Stop Jenny!

Found via Autism Vox: http://stopjenny.com

Good luck with that. I think she’s unstoppable. She bugs me with how she makes life with autism seem to be a fate worse than death. It’s not.

It’s actually quite good.

ETA: In the interest of full disclosure I’ll remind my readers that we delay and selectively vaccinate.

FURTHER EDIT: And Bede was diagnosed as autistic at age 4 and had received no vaccinations.

16 thoughts on “Stop Jenny!

  1. I really take a disliking to this statement on that website:
    “Ms. McCarthy has no educational background, and no license to give any type of medical advice on any medically related topic.”

    As a homeschooling mother, I don’t have an educational background or license to teach my child myself, but there is no way I am going to let that stop me from making decisions about what is best for my son.
    I know that this is about so much more. I know that many families disagree with Jenny McCarthy and the idea that Autism should be considered something to fix or cure, but what about the families who feel hopeless and lost? A lot of people watch a lot of television and I think that if just one person sees her speaking or reads her book and then says, look, there could be an alternative. That is a good thing.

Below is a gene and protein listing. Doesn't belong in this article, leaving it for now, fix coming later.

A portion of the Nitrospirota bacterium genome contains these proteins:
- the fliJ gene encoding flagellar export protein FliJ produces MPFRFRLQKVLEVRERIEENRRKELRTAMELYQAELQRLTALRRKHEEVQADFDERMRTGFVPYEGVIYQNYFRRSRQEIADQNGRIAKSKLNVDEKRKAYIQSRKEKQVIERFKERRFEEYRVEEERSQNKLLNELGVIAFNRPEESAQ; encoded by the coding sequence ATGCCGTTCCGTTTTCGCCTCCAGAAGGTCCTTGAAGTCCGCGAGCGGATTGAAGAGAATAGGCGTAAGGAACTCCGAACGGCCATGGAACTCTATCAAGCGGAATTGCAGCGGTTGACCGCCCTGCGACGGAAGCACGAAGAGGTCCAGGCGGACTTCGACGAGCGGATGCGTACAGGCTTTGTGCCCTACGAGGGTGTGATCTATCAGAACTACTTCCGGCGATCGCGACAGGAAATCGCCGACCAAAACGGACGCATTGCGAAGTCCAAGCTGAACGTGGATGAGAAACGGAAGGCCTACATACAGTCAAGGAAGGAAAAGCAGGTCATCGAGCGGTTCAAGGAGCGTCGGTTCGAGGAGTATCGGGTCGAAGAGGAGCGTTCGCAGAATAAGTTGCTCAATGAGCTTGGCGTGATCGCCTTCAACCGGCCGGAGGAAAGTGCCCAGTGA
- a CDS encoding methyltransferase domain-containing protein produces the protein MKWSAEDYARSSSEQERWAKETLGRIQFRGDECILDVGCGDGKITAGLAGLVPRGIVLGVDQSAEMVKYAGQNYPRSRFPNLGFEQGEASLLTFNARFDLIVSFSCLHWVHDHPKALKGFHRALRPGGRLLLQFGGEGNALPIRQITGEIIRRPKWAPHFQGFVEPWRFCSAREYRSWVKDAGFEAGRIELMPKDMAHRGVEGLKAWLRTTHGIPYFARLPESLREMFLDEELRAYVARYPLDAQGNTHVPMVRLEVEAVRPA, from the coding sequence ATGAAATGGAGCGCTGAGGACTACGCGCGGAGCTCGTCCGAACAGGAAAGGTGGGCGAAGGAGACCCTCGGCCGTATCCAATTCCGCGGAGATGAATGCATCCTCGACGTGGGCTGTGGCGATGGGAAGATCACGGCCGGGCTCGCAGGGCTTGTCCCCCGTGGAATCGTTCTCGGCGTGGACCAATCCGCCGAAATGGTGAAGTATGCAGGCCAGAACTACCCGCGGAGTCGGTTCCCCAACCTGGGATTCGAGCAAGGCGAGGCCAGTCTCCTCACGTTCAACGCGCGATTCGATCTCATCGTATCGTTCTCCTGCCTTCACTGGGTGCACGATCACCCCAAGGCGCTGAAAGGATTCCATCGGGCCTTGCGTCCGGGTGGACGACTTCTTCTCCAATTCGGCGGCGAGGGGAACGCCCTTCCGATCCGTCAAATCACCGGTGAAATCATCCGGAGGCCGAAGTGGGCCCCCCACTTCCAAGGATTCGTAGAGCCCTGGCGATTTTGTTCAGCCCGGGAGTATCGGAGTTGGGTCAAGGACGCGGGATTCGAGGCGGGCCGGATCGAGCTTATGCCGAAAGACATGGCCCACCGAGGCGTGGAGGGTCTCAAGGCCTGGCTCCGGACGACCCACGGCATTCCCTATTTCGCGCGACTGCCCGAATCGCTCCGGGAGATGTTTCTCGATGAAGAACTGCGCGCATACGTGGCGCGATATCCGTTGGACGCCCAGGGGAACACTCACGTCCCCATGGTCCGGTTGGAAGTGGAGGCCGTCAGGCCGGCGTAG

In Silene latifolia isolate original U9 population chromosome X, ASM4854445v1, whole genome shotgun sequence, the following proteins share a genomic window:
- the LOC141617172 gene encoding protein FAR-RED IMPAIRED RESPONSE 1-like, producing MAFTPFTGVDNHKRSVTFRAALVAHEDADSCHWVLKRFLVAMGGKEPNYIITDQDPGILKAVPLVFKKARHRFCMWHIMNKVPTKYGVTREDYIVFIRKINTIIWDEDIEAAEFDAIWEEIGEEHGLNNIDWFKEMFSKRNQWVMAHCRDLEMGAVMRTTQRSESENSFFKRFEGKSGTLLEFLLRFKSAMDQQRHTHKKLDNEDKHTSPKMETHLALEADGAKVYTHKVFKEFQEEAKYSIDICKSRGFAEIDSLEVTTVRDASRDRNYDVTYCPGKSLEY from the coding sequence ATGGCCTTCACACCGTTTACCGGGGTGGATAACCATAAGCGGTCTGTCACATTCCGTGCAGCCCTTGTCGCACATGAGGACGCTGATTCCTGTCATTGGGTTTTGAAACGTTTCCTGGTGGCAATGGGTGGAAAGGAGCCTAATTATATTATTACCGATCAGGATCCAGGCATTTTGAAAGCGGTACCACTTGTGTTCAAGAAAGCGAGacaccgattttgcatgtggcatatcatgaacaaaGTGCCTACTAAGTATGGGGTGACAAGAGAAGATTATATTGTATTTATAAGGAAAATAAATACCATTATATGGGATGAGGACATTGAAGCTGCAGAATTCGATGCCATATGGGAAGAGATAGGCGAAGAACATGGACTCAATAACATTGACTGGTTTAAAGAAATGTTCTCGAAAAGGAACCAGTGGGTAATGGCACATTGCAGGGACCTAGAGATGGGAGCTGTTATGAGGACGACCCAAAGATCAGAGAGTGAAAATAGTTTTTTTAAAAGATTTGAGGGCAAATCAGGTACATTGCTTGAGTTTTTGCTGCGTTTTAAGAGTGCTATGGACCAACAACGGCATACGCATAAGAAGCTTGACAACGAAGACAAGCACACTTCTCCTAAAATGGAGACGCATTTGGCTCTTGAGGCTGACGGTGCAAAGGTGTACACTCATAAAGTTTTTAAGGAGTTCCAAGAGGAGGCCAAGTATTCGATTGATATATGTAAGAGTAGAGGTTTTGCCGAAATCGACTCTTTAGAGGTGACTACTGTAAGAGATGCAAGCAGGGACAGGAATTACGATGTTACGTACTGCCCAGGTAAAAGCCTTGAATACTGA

I don’t need a doctor to tell me what I should or shouldn’t do with my child and I don’t think she needs a medical degree to pursue and particular treatment for her son and then write about the results. (in her son’s case, the results were positive and that is good too).

  2. wow, that Hall of Shame site is frightening! i guess i am an encourager of disease, too. i have always wanted to have something in common with Jenny McCarthy!

  3. I have to admit that I’ve been one of those parents that don’t vaccinate and Autism is one of the main reasons that I don’t. I’m writing this out of pure naiveness because I only know little bits about autism, but I seem to hear all these stories about how vaccines have prompted autism like behaviors. Awhile back I watched an Oprah where they had video from two weeks before vaccinations and then two weeks after vaccinations. There was a very huge difference in this child. The before was a cheerful, energetic child where the “after vaccinations” was a very different little boy. I’m sure you’ve probably seen this. Help educate me, because this is what replays through my head when I even think about vaccines.